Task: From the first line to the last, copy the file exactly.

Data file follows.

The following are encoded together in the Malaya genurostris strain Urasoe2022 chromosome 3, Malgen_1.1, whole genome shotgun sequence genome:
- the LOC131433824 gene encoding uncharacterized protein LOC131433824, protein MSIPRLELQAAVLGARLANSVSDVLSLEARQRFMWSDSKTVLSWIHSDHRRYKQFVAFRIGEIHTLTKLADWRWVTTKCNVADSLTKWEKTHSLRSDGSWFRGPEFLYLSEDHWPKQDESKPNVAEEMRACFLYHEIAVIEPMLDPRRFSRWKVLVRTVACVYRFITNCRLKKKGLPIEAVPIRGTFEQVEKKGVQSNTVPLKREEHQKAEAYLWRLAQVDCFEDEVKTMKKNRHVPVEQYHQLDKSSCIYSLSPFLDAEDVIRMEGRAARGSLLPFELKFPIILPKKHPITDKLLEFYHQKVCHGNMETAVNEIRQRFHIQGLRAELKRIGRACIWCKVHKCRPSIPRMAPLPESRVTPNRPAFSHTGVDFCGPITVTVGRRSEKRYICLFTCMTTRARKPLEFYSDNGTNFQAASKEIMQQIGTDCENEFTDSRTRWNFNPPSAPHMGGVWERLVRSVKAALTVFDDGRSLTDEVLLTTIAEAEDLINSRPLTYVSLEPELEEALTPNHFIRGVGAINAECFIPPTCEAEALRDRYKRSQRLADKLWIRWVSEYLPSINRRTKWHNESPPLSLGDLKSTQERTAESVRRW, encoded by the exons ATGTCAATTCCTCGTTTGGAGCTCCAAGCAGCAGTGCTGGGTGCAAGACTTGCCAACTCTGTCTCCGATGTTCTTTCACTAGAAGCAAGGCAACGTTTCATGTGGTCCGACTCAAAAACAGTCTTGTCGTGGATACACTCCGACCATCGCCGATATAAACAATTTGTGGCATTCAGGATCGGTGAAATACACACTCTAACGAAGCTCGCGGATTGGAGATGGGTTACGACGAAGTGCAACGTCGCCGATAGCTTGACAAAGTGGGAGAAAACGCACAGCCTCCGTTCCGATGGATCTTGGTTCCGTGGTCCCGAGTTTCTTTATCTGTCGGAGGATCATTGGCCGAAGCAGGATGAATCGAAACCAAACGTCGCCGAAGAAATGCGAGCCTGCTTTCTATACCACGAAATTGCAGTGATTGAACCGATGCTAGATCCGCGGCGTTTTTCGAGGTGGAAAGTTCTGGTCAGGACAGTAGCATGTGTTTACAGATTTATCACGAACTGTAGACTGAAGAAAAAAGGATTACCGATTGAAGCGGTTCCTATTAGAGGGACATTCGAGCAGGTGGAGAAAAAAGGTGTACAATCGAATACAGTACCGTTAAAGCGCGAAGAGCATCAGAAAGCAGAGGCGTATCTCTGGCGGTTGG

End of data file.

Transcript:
The following are encoded together in the Malaya genurostris strain Urasoe2022 chromosome 3, Malgen_1.1, whole genome shotgun sequence genome:
- the LOC131433824 gene encoding uncharacterized protein LOC131433824, protein MSIPRLELQAAVLGARLANSVSDVLSLEARQRFMWSDSKTVLSWIHSDHRRYKQFVAFRIGEIHTLTKLADWRWVTTKCNVADSLTKWEKTHSLRSDGSWFRGPEFLYLSEDHWPKQDESKPNVAEEMRACFLYHEIAVIEPMLDPRRFSRWKVLVRTVACVYRFITNCRLKKKGLPIEAVPIRGTFEQVEKKGVQSNTVPLKREEHQKAEAYLWRLAQVDCFEDEVKTMKKNRHVPVEQYHQLDKSSCIYSLSPFLDAEDVIRMEGRAARGSLLPFELKFPIILPKKHPITDKLLEFYHQKVCHGNMETAVNEIRQRFHIQGLRAELKRIGRACIWCKVHKCRPSIPRMAPLPESRVTPNRPAFSHTGVDFCGPITVTVGRRSEKRYICLFTCMTTRARKPLEFYSDNGTNFQAASKEIMQQIGTDCENEFTDSRTRWNFNPPSAPHMGGVWERLVRSVKAALTVFDDGRSLTDEVLLTTIAEAEDLINSRPLTYVSLEPELEEALTPNHFIRGVGAINAECFIPPTCEAEALRDRYKRSQRLADKLWIRWVSEYLPSINRRTKWHNESPPLSLGDLKSTQERTAESVRRW, encoded by the exons ATGTCAATTCCTCGTTTGGAGCTCCAAGCAGCAGTGCTGGGTGCAAGACTTGCCAACTCTGTCTCCGATGTTCTTTCACTAGAAGCAAGGCAACGTTTCATGTGGTCCGACTCAAAAACAGTCTTGTCGTGGATACACTCCGACCATCGCCGATATAAACAATTTGTGGCATTCAGGATCGGTGAAATACACACTCTAACGAAGCTCGCGGATTGGAGATGGGTTACGACGAAGTGCAACGTCGCCGATAGCTTGACAAAGTGGGAGAAAACGCACAGCCTCCGTTCCGATGGATCTTGGTTCCGTGGTCCCGAGTTTCTTTATCTGTCGGAGGATCATTGGCCGAAGCAGGATGAATCGAAACCAAACGTCGCCGAAGAAATGCGAGCCTGCTTTCTATACCACGAAATTGCAGTGATTGAACCGATGCTAGATCCGCGGCGTTTTTCGAGGTGGAAAGTTCTGGTCAGGACAGTAGCATGTGTTTACAGATTTATCACGAACTGTAGACTGAAGAAAAAAGGATTACCGATTGAAGCGGTTCCTATTAGAGGGACATTCGAGCAGGTGGAGAAAAAAGGTGTACAATCGAATACAGTACCGTTAAAGCGCGAAGAGCATCAGAAAGCAGAGGCGTATCTCTGGCGGTTGG